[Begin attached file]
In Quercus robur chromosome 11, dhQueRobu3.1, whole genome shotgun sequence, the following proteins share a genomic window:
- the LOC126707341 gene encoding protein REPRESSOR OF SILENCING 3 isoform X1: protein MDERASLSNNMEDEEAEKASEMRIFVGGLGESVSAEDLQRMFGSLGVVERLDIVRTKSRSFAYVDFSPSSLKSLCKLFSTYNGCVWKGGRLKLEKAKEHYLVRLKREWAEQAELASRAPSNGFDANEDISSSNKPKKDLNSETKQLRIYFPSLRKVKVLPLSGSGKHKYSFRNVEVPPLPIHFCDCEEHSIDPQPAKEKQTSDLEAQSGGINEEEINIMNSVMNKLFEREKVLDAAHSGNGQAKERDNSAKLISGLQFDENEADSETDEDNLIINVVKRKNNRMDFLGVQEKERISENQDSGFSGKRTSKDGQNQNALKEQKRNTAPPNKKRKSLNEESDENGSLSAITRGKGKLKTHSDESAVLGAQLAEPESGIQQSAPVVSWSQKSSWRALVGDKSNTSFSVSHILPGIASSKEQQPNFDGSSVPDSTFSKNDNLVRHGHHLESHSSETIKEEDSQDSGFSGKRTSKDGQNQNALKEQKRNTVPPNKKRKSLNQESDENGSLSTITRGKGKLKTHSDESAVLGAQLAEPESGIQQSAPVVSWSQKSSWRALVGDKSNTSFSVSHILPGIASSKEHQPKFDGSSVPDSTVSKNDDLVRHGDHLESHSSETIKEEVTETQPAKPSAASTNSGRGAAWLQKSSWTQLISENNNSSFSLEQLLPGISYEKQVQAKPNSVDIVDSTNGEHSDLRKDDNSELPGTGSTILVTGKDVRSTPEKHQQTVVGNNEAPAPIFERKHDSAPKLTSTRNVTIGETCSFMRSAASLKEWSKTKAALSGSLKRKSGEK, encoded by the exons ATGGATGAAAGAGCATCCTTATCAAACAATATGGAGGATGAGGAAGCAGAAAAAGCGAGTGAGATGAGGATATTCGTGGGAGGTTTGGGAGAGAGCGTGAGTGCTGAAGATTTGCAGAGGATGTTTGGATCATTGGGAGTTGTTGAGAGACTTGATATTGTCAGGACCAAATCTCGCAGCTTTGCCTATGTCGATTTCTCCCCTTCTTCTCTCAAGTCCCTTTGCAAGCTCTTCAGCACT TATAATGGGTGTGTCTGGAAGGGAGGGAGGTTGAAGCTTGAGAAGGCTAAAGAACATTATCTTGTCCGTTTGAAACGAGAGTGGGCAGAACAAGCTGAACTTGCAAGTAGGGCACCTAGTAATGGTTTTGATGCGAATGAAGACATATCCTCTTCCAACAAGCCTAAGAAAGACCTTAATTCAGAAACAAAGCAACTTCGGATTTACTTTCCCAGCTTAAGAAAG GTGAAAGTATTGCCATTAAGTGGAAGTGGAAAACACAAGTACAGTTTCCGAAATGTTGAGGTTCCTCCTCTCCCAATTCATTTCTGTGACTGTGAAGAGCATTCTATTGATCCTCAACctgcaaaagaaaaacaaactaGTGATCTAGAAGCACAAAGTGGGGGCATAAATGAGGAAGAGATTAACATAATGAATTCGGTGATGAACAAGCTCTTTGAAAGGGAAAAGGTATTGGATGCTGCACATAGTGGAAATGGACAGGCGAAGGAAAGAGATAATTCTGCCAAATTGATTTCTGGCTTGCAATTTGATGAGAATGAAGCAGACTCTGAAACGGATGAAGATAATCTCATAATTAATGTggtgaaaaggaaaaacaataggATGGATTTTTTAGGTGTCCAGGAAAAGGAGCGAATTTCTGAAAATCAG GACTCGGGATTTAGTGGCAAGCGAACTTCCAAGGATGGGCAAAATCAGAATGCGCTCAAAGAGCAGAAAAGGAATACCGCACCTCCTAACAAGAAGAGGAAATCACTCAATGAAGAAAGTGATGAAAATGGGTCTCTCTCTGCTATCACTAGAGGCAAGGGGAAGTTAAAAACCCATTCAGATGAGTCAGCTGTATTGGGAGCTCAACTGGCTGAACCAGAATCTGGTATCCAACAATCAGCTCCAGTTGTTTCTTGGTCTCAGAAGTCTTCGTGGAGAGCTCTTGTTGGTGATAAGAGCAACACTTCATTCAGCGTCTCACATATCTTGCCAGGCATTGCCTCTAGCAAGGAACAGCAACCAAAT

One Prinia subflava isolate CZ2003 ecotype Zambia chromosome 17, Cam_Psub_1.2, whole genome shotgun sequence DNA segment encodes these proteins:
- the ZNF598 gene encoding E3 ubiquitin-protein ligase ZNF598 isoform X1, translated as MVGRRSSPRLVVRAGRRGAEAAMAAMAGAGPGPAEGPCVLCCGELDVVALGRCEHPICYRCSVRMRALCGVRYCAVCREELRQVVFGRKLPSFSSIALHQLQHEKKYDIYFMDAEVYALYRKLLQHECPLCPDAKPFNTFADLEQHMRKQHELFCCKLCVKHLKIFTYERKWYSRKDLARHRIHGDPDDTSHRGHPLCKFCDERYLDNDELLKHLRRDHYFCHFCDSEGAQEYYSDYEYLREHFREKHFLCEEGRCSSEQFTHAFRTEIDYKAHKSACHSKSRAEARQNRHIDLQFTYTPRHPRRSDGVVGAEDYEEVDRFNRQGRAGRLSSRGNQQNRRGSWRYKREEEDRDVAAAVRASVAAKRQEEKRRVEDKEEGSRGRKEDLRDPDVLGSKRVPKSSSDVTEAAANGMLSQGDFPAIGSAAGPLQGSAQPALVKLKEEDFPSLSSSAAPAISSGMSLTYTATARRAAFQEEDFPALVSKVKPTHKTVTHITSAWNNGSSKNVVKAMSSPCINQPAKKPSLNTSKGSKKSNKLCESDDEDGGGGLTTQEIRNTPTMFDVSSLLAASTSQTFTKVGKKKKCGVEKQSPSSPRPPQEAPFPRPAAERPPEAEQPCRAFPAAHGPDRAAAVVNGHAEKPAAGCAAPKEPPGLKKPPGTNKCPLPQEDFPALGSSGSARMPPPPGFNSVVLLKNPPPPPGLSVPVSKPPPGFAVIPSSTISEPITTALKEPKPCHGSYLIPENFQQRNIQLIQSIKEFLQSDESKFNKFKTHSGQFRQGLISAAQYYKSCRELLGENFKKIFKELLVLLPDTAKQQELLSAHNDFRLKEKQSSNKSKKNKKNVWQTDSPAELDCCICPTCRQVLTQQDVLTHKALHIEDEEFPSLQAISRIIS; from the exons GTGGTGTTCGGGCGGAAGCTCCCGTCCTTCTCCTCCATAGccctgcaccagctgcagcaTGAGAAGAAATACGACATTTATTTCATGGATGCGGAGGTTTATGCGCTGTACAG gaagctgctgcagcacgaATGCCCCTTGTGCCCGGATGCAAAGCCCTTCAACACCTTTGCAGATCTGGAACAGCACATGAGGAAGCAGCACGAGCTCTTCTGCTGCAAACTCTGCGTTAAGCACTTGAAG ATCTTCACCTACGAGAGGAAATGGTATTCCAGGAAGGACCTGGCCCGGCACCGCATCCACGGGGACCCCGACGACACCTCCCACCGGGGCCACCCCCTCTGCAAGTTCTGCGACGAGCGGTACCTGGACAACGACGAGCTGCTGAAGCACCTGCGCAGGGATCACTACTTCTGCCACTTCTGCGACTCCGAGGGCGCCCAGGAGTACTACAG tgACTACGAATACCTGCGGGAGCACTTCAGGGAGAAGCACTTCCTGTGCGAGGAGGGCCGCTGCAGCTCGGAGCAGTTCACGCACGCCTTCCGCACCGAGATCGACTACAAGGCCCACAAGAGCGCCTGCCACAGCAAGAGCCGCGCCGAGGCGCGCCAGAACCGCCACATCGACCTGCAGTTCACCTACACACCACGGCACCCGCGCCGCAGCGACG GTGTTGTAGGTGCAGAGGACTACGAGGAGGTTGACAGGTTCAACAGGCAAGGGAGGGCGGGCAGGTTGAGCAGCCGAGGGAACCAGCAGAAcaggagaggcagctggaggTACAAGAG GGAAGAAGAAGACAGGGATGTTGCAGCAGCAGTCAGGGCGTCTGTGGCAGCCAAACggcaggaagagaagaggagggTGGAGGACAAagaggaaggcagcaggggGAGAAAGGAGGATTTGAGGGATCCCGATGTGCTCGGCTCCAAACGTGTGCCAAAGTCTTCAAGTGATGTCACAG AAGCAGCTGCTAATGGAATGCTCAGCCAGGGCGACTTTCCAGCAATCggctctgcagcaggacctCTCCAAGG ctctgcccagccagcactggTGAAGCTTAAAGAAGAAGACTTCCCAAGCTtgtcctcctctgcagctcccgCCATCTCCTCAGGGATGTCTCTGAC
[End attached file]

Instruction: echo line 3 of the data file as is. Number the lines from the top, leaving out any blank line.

One Prinia subflava isolate CZ2003 ecotype Zambia chromosome 17, Cam_Psub_1.2, whole genome shotgun sequence DNA segment encodes these proteins: